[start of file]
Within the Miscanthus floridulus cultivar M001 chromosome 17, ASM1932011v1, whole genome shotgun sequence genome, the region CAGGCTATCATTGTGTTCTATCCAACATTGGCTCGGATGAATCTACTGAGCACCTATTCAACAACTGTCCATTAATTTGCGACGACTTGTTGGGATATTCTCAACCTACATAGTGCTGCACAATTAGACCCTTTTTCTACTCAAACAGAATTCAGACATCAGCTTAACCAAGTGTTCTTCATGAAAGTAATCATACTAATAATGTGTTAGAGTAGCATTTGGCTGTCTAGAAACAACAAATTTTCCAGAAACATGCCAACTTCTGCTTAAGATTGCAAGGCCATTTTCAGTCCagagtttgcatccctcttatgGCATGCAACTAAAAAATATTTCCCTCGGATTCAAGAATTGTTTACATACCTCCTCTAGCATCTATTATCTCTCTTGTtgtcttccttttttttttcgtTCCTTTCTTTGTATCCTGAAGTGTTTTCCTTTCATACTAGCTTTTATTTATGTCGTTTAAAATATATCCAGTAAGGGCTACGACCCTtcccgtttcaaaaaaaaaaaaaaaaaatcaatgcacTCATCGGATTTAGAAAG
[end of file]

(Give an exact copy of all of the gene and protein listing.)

Within the Miscanthus floridulus cultivar M001 chromosome 17, ASM1932011v1, whole genome shotgun sequence genome, the region CAGGCTATCATTGTGTTCTATCCAACATTGGCTCGGATGAATCTACTGAGCACCTATTCAACAACTGTCCATTAATTTGCGACGACTTGTTGGGATATTCTCAACCTACATAGTGCTGCACAATTAGACCCTTTTTCTACTCAAACAGAATTCAGACATCAGCTTAACCAAGTGTTCTTCATGAAAGTAATCATACTAATAATGTGTTAGAGTAGCATTTGGCTGTCTAGAAACAACAAATTTTCCAGAAACATGCCAACTTCTGCTTAAGATTGCAAGGCCATTTTCAGTCCagagtttgcatccctcttatgGCATGCAACTAAAAAATATTTCCCTCGGATTCAAGAATTGTTTACATACCTCCTCTAGCATCTATTATCTCTCTTGTtgtcttccttttttttttcgtTCCTTTCTTTGTATCCTGAAGTGTTTTCCTTTCATACTAGCTTTTATTTATGTCGTTTAAAATATATCCAGTAAGGGCTACGACCCTtcccgtttcaaaaaaaaaaaaaaaaaatcaatgcacTCATCGGATTTAGAAAG